icon caret-left icon caret-right instagram pinterest linkedin facebook twitter goodreads question-circle facebook circle twitter circle linkedin circle instagram circle goodreads circle pinterest circle

I Hate Everyone

illustrated by Cinta Arribas
(Pow! Kids Books, 2018)

Repost about I HATE EVERYONE from @picturebookstogrow (Shoshana Magnet)

I love this book. I love it so much! Lots of parents and educators do not like it and will not use it. Hate is a powerful word, and it's a challenging time to think about hate when white supremacist/misogynist hatred is on the rise. Many of us wish our children wouldn't use the word hate and we try to get them to use more descriptive words to articulate their feelings. And yet, our children do use it, and we need to find ways of speaking with them about hate.
This book follows a little girl who is having a meltdown at her birthday party. She models so well the experience of when our emotions overwhelm us and nothing feels right. Also, a book that features a little girl who feels profound rage and is not shamed or talked out of her feeling is profoundly feminist (with thanks to my therapist for this point).
It makes me laugh when the little girl says: "I hate when the balloons pop! And I hate when you say stop popping the balloons!" Revealing how difficult it is to be a child where you are bossed around continuously. The little girl needs to push her parents away so that they can show they love her by staying close.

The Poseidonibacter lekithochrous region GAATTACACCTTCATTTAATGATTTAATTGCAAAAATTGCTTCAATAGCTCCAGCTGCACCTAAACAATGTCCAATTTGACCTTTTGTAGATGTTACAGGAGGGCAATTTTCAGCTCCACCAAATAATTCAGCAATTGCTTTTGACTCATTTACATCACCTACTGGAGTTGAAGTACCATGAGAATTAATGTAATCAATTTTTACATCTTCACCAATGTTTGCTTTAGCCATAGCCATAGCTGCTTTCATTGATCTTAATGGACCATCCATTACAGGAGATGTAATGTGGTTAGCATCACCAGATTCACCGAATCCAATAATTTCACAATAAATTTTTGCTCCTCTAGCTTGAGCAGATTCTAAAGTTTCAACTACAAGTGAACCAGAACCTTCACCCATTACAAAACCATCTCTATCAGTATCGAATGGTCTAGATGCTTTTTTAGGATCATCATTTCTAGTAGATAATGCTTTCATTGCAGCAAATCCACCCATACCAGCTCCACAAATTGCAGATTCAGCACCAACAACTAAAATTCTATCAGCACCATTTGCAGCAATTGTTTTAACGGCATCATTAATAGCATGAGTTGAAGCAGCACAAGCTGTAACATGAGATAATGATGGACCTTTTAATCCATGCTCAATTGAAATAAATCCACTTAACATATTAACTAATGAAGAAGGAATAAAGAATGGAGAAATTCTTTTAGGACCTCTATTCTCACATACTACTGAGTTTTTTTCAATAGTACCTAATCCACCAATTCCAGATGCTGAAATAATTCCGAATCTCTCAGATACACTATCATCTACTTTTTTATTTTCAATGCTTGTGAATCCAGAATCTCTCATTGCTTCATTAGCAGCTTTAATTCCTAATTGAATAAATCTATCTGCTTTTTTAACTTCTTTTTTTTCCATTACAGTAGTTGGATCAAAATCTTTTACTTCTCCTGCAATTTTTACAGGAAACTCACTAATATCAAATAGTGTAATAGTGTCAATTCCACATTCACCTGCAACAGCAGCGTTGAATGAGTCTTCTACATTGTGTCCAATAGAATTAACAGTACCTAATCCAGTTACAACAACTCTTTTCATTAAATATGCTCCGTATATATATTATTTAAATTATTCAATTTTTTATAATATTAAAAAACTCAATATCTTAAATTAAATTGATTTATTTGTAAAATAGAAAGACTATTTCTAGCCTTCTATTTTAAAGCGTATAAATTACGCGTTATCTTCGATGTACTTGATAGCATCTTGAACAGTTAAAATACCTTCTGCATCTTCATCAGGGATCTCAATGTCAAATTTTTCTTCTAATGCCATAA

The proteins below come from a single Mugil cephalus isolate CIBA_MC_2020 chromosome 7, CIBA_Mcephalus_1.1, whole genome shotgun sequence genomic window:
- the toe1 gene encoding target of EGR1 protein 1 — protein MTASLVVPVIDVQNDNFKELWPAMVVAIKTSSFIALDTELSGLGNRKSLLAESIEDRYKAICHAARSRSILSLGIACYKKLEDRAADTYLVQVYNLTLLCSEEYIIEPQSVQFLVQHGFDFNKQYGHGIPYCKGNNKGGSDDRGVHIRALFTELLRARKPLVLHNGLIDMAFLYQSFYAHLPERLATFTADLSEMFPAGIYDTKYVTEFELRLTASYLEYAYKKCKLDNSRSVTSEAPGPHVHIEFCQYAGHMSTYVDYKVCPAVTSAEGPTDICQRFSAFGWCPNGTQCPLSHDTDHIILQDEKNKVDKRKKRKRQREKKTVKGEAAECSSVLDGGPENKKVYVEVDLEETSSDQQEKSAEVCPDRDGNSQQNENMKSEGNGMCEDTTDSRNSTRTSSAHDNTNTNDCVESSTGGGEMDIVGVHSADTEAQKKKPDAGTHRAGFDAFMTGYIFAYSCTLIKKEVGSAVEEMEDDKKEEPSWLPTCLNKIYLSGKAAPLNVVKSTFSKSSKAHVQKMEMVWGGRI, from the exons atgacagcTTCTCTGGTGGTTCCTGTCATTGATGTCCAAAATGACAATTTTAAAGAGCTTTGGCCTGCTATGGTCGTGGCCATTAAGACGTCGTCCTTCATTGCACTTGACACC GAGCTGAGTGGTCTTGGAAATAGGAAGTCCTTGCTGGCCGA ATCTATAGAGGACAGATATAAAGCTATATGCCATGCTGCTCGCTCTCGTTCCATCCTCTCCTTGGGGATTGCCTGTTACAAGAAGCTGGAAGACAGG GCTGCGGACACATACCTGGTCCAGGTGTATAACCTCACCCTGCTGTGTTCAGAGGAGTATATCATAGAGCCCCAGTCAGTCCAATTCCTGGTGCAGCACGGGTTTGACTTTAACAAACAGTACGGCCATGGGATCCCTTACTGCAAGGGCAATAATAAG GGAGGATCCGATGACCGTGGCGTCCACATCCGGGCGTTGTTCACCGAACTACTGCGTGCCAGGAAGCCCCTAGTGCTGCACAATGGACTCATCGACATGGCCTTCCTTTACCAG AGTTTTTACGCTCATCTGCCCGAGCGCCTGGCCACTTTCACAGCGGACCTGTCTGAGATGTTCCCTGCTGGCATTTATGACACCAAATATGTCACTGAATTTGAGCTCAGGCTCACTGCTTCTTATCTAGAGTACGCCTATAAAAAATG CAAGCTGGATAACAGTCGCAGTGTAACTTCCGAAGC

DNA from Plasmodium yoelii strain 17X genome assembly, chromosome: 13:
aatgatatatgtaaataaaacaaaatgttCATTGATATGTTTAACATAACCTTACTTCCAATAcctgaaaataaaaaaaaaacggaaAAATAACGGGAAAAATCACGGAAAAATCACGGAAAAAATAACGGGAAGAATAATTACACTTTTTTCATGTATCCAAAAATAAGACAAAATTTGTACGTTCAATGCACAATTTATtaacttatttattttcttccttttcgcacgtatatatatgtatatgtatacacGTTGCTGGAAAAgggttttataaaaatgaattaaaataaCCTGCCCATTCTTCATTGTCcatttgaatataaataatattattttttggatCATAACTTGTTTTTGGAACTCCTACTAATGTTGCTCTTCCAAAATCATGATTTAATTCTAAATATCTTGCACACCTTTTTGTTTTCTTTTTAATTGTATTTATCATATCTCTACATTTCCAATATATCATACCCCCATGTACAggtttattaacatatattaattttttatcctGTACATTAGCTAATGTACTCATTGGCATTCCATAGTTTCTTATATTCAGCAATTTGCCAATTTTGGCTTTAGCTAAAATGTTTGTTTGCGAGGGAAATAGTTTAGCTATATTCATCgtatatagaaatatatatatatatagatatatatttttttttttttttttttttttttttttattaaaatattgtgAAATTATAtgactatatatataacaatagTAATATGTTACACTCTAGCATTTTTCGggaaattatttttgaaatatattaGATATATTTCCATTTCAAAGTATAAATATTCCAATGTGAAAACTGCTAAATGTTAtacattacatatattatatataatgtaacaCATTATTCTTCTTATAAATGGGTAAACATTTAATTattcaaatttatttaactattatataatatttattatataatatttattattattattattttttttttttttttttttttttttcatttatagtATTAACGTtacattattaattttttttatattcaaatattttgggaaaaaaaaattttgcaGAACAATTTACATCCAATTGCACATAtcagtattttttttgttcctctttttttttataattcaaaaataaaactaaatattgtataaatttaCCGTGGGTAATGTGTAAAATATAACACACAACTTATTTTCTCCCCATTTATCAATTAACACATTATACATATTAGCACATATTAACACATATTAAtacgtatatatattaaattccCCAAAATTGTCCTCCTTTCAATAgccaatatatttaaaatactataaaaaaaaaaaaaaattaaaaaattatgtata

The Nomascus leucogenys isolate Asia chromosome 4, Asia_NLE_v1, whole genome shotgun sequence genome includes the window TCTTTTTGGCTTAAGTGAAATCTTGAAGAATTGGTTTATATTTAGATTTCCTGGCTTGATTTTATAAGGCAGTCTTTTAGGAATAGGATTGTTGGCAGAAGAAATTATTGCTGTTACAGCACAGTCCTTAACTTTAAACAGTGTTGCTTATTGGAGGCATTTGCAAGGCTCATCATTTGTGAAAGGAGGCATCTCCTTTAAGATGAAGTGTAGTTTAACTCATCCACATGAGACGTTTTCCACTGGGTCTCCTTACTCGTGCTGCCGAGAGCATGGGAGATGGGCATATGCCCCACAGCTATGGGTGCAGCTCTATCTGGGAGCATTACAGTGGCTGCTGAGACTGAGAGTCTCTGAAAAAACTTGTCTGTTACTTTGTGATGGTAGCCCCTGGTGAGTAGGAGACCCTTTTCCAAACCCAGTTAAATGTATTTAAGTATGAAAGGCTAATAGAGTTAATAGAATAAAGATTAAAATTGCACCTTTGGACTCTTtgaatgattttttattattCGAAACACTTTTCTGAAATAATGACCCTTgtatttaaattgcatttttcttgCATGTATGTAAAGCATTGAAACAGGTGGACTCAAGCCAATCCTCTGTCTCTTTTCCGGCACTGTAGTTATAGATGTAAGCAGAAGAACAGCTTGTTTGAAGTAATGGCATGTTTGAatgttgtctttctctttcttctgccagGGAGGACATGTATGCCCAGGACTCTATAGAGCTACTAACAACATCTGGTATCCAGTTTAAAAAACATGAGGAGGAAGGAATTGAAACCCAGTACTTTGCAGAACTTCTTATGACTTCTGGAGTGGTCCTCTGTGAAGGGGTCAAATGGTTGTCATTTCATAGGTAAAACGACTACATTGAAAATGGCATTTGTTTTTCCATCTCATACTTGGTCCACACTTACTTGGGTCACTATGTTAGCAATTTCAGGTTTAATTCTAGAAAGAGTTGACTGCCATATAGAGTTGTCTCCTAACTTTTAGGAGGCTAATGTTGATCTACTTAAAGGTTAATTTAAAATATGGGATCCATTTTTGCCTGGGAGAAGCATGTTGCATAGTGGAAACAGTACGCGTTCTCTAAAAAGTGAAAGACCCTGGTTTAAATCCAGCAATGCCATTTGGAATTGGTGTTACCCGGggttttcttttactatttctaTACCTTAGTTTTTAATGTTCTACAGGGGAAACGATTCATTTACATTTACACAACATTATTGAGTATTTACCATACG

My eyes always well up at the end of the book when she says "I hate you but I want you to love me." Isn't this profound human desire to push people away just when we need them most something that persists into adulthood? How many times have we all told the people we love most: "I told you to leave! … Where are you going?"
To me, this book does the profound human work of unpacking what lies beneath the words "I hate you" and the yearning for connection they often reveal, as well as opening up the possibilities for talking to our children about the complexities of hate. Simply telling children "you can't say I hate you" (which I still do all the time) to me isn't as helpful as the nuanced conversations that are made possible using this book.
SO many women suppress so much of their anger under patriarchy that we don't even know when we are angry anymore. I Hate Everyone helps to remedy this failing while also suggesting that desire for connection is an intimate part of rage.



"You Don't Love Me!" is the theme of Ilana Kurshan's Biblical commentary, Torah Sparks, for the weekly portion Haazinu, September 18, 2021, in which she mentions my picture book, I HATE EVERYONE.